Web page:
He was riding a bike in Mapusa when the rescued Spectacled Cobra slithered out of its sack. With its hood fanned wide,nurse the snake stared straight into his face. Rahul Alvares, a Goa-based wildlife enthusiast, negotiated the traffic as he gingerly slid the cobra back into the sack. “That sounds freaky, but it was not… Read more »

Saving Snakes in Goa They’re are not all bad

by Gauri Gharpure

He was riding a bike in Mapusa when the rescued Spectacled Cobra slithered out of its sack. With its hood fanned wide,nurse the snake stared straight into his face. Rahul Alvares, a Goa-based wildlife enthusiast, negotiated the traffic as he gingerly slid the cobra back into the sack.

“That sounds freaky, but it was not so bad. I felt more threatened and nervous when I was rescuing a Russell’s Viper stuck in fishing nets that were left to dry on the roof. I had to climb up the roof slope, hold the snake with one hand, and cut the net with the other.” Such close encounters, and the occasional bite, do not deter people like Rahul and about 50-odd expert handlers in Goa. For most, snake-rescuing is simply an expression of their love and concern for Goa’s fascinating wildlife. Usually it’s not a full-time job.

Rahul and his ilk are doing their best to carve out a safe space for Goa’s snakes, most of which are endangered. In addition to rescuing them from human-sourced entanglements, they seek to spread awareness about snakes and teach people which ones are venomous and which are not.Most people randomly kill snakes as soon as they see them. If people know which ones pose no danger, the argument goes, more snakes can be saved.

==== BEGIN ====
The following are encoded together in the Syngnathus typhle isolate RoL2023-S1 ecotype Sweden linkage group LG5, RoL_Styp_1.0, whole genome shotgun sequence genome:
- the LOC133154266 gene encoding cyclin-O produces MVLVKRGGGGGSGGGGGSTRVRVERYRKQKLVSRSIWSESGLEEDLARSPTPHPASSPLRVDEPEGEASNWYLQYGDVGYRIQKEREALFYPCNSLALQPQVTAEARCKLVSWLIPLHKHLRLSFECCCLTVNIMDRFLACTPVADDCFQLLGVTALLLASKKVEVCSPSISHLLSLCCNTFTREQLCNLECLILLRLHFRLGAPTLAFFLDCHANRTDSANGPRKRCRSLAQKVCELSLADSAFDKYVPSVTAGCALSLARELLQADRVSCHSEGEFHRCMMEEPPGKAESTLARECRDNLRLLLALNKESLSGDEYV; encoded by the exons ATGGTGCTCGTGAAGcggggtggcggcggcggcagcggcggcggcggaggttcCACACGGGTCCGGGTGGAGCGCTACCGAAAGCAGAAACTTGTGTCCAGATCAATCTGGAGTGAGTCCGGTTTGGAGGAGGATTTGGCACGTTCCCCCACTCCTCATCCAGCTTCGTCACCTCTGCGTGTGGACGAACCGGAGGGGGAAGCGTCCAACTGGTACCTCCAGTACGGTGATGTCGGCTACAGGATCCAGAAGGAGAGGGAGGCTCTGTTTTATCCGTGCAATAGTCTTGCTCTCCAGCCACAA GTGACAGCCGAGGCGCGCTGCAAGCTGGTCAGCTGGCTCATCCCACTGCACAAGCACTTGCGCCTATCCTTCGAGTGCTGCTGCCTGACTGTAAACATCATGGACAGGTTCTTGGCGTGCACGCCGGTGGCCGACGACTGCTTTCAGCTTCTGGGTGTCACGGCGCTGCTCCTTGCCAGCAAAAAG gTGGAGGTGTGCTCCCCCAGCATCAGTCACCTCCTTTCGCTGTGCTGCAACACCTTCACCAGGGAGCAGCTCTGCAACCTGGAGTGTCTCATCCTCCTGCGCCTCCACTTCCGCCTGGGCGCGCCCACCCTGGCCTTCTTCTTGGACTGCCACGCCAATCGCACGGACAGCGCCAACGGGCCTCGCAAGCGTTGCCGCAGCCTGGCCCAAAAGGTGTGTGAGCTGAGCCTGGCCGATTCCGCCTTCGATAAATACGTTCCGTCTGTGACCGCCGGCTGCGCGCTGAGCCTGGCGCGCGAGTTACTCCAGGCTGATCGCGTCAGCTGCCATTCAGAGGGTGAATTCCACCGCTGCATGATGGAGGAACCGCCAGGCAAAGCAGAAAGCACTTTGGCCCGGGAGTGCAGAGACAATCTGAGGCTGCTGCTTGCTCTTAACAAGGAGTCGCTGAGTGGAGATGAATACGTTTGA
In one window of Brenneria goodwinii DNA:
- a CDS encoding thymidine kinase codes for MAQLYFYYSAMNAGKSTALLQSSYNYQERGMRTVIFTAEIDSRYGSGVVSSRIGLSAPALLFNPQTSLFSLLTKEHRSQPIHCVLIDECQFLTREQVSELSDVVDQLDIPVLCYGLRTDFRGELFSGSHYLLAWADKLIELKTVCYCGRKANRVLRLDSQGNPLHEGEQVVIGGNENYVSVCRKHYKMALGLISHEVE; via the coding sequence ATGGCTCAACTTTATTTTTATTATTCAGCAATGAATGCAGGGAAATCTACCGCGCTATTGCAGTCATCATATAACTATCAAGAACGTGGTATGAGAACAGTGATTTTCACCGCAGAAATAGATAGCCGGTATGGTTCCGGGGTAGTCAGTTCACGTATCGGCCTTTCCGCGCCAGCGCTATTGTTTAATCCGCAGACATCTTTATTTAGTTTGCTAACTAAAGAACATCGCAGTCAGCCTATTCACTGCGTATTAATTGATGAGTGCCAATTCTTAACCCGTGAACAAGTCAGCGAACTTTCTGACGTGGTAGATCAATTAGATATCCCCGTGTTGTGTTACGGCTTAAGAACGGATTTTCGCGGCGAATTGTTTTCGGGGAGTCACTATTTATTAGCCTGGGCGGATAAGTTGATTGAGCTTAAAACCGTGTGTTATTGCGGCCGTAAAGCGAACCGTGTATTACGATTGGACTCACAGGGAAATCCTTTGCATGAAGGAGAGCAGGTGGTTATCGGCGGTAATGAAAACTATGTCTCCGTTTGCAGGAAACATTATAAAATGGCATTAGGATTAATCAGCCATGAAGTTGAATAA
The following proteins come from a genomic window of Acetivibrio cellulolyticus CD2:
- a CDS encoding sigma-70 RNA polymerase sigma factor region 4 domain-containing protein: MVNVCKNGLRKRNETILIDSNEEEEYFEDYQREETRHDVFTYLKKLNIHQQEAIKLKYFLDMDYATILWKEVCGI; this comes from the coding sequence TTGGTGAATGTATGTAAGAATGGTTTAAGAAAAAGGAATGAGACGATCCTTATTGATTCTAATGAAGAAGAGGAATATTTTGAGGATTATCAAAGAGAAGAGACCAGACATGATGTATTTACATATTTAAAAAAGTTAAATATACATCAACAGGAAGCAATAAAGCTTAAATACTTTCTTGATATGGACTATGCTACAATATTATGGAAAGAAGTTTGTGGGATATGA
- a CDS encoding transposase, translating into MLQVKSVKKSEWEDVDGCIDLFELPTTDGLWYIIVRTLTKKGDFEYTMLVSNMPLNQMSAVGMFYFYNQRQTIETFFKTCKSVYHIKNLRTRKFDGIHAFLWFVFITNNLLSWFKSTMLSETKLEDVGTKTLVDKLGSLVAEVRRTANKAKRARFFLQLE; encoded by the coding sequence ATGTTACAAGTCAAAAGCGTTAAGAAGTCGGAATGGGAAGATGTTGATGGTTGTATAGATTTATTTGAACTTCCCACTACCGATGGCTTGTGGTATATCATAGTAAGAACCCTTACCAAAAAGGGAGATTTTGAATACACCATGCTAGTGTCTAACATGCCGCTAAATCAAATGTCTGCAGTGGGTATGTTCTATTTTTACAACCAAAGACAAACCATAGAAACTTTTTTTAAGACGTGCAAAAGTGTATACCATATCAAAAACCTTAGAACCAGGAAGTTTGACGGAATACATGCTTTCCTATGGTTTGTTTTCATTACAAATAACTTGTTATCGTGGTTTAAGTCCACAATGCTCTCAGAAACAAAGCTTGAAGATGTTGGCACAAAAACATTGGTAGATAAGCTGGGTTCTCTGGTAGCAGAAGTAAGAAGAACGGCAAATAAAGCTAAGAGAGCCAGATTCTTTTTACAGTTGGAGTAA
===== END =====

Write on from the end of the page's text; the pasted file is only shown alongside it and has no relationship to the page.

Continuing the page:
Around 10 years ago, when Rahul began attending calls to rescue snakes, he says there were just four or five people like him. He believes snake rescue work is incomplete in the absence of proactive public participation and proper snake-rehabilitation plans. “Sangolda or Porvorim cannot be cleaned up of snakes. We can’t release every rescued snake in Bondla (home to a wildlife sanctuary). We need more wildlife awareness and a lot of willingness from locals to warm up to the idea of a tolerant co-existence!” Rahul says.

Rahul finds himself increasingly disillusioned. While ten years ago he used to rush to any call, at any time of the day, to save a snake, today he mostly forwards such requests to his friends. Rahul has now moved on to organizing nature tours and wildlife consultancy, and explains why he is disappointed.

“I realised they just wanted to get rid of it and were not at all interested when I taught them how to differentiate between venomous and non-venomous snakes. Even if I showed them a caught rat snake or a common boa from up close, and told them to simply let it go its way, they would not think twice about battering the poor creature the next time if I failed to reach on time. I don’t want to waste my time for such insensitive people!” Rahul says.

Goa is home to 30 snake species. Almost all the venomous snakes of India, including the cobra, krait, russell’s, pit, and saw-scaled vipers, and the coral snake, are abundant in Goa. However, mining and unabated construction has increased snake-human conflict. Concerned about increased human conflict that the wildlife began to face, Amrut Singh founded a non-profit called Animal Rescue Squad in Goa in 1998. He and his team have rescued 13 king cobras so far. They also organize snake-rescue workshops.